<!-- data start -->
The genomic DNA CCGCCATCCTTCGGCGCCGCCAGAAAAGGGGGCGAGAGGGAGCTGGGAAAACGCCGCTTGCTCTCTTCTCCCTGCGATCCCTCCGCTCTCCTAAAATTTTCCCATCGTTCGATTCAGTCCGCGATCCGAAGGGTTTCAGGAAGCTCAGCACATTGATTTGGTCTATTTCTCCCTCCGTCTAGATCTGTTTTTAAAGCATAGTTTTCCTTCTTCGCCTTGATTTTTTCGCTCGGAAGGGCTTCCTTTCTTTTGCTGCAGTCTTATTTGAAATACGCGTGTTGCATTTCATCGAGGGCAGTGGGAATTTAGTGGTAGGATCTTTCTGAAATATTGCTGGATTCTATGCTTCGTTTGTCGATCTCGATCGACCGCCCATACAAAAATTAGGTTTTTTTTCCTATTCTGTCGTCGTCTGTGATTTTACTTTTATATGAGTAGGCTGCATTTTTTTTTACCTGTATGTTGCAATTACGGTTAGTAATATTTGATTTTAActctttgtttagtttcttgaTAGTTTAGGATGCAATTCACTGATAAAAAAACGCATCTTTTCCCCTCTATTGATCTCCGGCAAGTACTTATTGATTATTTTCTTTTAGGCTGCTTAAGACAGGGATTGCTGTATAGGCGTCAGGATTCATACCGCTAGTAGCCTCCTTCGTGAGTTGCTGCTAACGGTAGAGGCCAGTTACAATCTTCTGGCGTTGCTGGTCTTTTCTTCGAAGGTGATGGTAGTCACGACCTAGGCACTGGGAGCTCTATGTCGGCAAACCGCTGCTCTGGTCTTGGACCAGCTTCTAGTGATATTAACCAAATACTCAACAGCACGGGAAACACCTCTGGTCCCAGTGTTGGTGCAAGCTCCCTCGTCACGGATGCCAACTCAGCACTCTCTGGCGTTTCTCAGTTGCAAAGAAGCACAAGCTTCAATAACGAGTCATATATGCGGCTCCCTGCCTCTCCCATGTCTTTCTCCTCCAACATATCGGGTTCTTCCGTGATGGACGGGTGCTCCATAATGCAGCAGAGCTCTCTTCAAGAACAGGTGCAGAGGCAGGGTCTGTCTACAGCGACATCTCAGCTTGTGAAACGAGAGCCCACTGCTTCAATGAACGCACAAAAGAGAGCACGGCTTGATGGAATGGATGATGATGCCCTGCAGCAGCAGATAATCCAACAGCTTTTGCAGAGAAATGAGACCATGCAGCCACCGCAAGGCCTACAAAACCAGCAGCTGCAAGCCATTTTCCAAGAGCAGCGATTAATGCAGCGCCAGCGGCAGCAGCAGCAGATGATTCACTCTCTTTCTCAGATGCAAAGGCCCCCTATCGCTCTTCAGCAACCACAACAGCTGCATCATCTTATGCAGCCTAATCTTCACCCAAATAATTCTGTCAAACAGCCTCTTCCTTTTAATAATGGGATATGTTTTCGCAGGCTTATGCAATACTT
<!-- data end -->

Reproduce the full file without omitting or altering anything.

The genomic DNA CCGCCATCCTTCGGCGCCGCCAGAAAAGGGGGCGAGAGGGAGCTGGGAAAACGCCGCTTGCTCTCTTCTCCCTGCGATCCCTCCGCTCTCCTAAAATTTTCCCATCGTTCGATTCAGTCCGCGATCCGAAGGGTTTCAGGAAGCTCAGCACATTGATTTGGTCTATTTCTCCCTCCGTCTAGATCTGTTTTTAAAGCATAGTTTTCCTTCTTCGCCTTGATTTTTTCGCTCGGAAGGGCTTCCTTTCTTTTGCTGCAGTCTTATTTGAAATACGCGTGTTGCATTTCATCGAGGGCAGTGGGAATTTAGTGGTAGGATCTTTCTGAAATATTGCTGGATTCTATGCTTCGTTTGTCGATCTCGATCGACCGCCCATACAAAAATTAGGTTTTTTTTCCTATTCTGTCGTCGTCTGTGATTTTACTTTTATATGAGTAGGCTGCATTTTTTTTTACCTGTATGTTGCAATTACGGTTAGTAATATTTGATTTTAActctttgtttagtttcttgaTAGTTTAGGATGCAATTCACTGATAAAAAAACGCATCTTTTCCCCTCTATTGATCTCCGGCAAGTACTTATTGATTATTTTCTTTTAGGCTGCTTAAGACAGGGATTGCTGTATAGGCGTCAGGATTCATACCGCTAGTAGCCTCCTTCGTGAGTTGCTGCTAACGGTAGAGGCCAGTTACAATCTTCTGGCGTTGCTGGTCTTTTCTTCGAAGGTGATGGTAGTCACGACCTAGGCACTGGGAGCTCTATGTCGGCAAACCGCTGCTCTGGTCTTGGACCAGCTTCTAGTGATATTAACCAAATACTCAACAGCACGGGAAACACCTCTGGTCCCAGTGTTGGTGCAAGCTCCCTCGTCACGGATGCCAACTCAGCACTCTCTGGCGTTTCTCAGTTGCAAAGAAGCACAAGCTTCAATAACGAGTCATATATGCGGCTCCCTGCCTCTCCCATGTCTTTCTCCTCCAACATATCGGGTTCTTCCGTGATGGACGGGTGCTCCATAATGCAGCAGAGCTCTCTTCAAGAACAGGTGCAGAGGCAGGGTCTGTCTACAGCGACATCTCAGCTTGTGAAACGAGAGCCCACTGCTTCAATGAACGCACAAAAGAGAGCACGGCTTGATGGAATGGATGATGATGCCCTGCAGCAGCAGATAATCCAACAGCTTTTGCAGAGAAATGAGACCATGCAGCCACCGCAAGGCCTACAAAACCAGCAGCTGCAAGCCATTTTCCAAGAGCAGCGATTAATGCAGCGCCAGCGGCAGCAGCAGCAGATGATTCACTCTCTTTCTCAGATGCAAAGGCCCCCTATCGCTCTTCAGCAACCACAACAGCTGCATCATCTTATGCAGCCTAATCTTCACCCAAATAATTCTGTCAAACAGCCTCTTCCTTTTAATAATGGGATATGTTTTCGCAGGCTTATGCAATACTT